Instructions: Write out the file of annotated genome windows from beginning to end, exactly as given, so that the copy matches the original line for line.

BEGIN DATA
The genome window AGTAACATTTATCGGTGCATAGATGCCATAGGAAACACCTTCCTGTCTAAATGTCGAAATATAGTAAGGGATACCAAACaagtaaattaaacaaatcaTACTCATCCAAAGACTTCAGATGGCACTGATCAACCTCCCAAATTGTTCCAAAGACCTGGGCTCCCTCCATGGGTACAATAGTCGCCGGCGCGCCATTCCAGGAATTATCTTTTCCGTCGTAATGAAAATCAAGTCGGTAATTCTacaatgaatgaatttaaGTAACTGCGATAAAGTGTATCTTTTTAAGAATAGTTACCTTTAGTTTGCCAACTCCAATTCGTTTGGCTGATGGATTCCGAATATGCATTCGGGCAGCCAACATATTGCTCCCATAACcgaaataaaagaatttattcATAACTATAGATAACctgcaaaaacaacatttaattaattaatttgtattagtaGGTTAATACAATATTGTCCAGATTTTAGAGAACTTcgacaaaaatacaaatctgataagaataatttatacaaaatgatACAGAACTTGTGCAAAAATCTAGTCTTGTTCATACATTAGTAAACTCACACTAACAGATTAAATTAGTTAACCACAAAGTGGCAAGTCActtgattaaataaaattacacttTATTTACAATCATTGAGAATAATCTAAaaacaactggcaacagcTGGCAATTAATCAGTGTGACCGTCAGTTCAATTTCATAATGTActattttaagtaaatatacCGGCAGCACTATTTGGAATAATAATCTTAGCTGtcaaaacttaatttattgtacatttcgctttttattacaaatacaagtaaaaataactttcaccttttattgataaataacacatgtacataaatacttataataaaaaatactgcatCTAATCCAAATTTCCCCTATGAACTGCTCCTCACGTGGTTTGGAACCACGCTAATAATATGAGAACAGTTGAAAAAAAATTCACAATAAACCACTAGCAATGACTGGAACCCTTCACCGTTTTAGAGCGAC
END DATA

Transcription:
The genome window AGTAACATTTATCGGTGCATAGATGCCATAGGAAACACCTTCCTGTCTAAATGTCGAAATATAGTAAGGGATACCAAACaagtaaattaaacaaatcaTACTCATCCAAAGACTTCAGATGGCACTGATCAACCTCCCAAATTGTTCCAAAGACCTGGGCTCCCTCCATGGGTACAATAGTCGCCGGCGCGCCATTCCAGGAATTATCTTTTCCGTCGTAATGAAAATCAAGTCGGTAATTCTacaatgaatgaatttaaGTAACTGCGATAAAGTGTATCTTTTTAAGAATAGTTACCTTTAGTTTGCCAACTCCAATTCGTTTGGCTGATGGATTCCGAATATGCATTCGGGCAGCCAACATATTGCTCCCATAACcgaaataaaagaatttattcATAACTATAGATAACctgcaaaaacaacatttaattaattaatttgtattagtaGGTTAATACAATATTGTCCAGATTTTAGAGAACTTcgacaaaaatacaaatctgataagaataatttatacaaaatgatACAGAACTTGTGCAAAAATCTAGTCTTGTTCATACATTAGTAAACTCACACTAACAGATTAAATTAGTTAACCACAAAGTGGCAAGTCActtgattaaataaaattacacttTATTTACAATCATTGAGAATAATCTAAaaacaactggcaacagcTGGCAATTAATCAGTGTGACCGTCAGTTCAATTTCATAATGTActattttaagtaaatatacCGGCAGCACTATTTGGAATAATAATCTTAGCTGtcaaaacttaatttattgtacatttcgctttttattacaaatacaagtaaaaataactttcaccttttattgataaataacacatgtacataaatacttataataaaaaatactgcatCTAATCCAAATTTCCCCTATGAACTGCTCCTCACGTGGTTTGGAACCACGCTAATAATATGAGAACAGTTGAAAAAAAATTCACAATAAACCACTAGCAATGACTGGAACCCTTCACCGTTTTAGAGCGAC